July is typically the busiest summer month for vacations. Families prepare to load the car to travel to various fun-filled, relaxing destinations. Some of you may have already began daydreaming about your get away. You can smell the ocean, feel the sand between your toes, and feel the warmth of the sun on your skin. Your daydream fades as the memory of the last vacation comes into focus. You twinge as you remember the hurtful exchange you and your spouse had as you were leaving for what you thought would be a restful vacation. You can feel the tension in your body increase as you brace yourself for a potential argument, especially since it tends to happen almost every time you begin a vacation. We wait in anticipation for time off just to have it ruined by a heated spat, and you have not even left the driveway.
I wish I could say I was clueless about vacation meltdowns, but I’m guilty of arguing with my husband right before we leave. In fact, my husband recently inquired about this as we planned for our upcomming vacation. We enjoy traveling so why the bickering. We realized that we both jumped off the work treadmill, and bodies flailing, landed in a soft easy chair, but our thoughts are still racing. The work mentality still consumes us even though we officially started our vacation. As mentioned in Bill Peel’s article, our society does not have a clear demarcation between work and home, which in turn creates blurred lines between work and leisure. We’ve lost the art of relaxation, especially since we are constantly attached to multiple electronic devices.
My husband and I are determined that this year will be different. We brainstormed ideas to help us unwind and transition into a vacation mindset. We created five suggestions to help us, which in turn will hopefully help you. Your list may vary depending on personalities and needs within you own family unit. Here are our five safe harbor suggestions to shield you from the storm of conflict, which often accompanies vacation.
- Allow a time of transition from work to leisure. This may require that you spend at least one day at home prior to leaving for your destination. It gives you the opportunity to shift paradigm from work to play.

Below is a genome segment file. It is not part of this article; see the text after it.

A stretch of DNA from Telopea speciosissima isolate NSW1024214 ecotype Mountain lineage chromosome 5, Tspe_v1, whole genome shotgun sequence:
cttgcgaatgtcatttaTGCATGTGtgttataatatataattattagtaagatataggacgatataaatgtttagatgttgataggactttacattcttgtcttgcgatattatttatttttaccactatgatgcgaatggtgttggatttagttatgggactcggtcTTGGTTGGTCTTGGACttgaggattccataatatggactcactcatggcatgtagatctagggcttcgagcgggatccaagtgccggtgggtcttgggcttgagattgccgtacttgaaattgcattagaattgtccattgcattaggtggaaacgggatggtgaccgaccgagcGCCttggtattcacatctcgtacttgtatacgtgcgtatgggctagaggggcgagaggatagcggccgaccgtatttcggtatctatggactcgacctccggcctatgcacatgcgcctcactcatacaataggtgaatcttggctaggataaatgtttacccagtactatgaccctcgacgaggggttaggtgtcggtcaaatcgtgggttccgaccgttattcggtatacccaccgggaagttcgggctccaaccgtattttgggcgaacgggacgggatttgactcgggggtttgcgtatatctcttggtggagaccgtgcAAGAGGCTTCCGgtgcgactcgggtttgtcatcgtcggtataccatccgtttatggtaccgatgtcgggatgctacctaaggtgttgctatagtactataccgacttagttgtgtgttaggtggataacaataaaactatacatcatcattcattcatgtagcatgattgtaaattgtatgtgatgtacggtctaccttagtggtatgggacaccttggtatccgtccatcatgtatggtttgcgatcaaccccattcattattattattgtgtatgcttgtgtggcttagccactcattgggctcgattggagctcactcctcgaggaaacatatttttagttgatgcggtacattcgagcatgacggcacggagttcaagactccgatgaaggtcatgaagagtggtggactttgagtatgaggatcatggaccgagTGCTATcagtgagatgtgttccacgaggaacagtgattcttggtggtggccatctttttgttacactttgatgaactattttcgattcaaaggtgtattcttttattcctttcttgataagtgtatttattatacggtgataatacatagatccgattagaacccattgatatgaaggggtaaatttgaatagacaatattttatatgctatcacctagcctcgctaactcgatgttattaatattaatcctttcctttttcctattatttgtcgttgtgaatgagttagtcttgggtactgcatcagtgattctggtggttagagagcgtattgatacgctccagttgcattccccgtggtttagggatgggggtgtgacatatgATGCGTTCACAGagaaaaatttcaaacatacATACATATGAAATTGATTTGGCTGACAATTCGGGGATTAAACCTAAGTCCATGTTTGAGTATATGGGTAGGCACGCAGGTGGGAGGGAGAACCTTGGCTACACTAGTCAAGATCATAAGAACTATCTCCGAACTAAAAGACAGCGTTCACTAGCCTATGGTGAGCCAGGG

- Discuss your expectations about the vacation at least two weeks before you leave. For example, you may need to discuss the balance between relaxed or down time versus planned activities. Expectations need to include time of departure/arrival, amount of luggage, and, yes, even a discussion about budget. Knowing each other’s expectations ahead of time can help defuse conflict.
- Preflight checklist. Pilots perform a preflight checklist to provide safety for passengers. Likewise, we need a preflight checklist to protect us. Together create a list of what needs to be completed prior to your trip to ensure the safety of each family member. Once you complete the list, designate the preflight pilot.
- Appreciate each other’s personality. I’m definitely the Type A in our family. I like schedules and organization. My husband likes spontaneity. To me, time is of the essence, and to him, time is just a suggestion. We now view our differences as complementing each other.
- Give yourself permission to relax and have fun. Consider a massage before and/or during your vacation to help you release the tension as you unplug from a multitude of electronics.
As you get ready to embark on your next adventure, take a deep breath, and implement these safe harbors to protect you from the storm of conflict.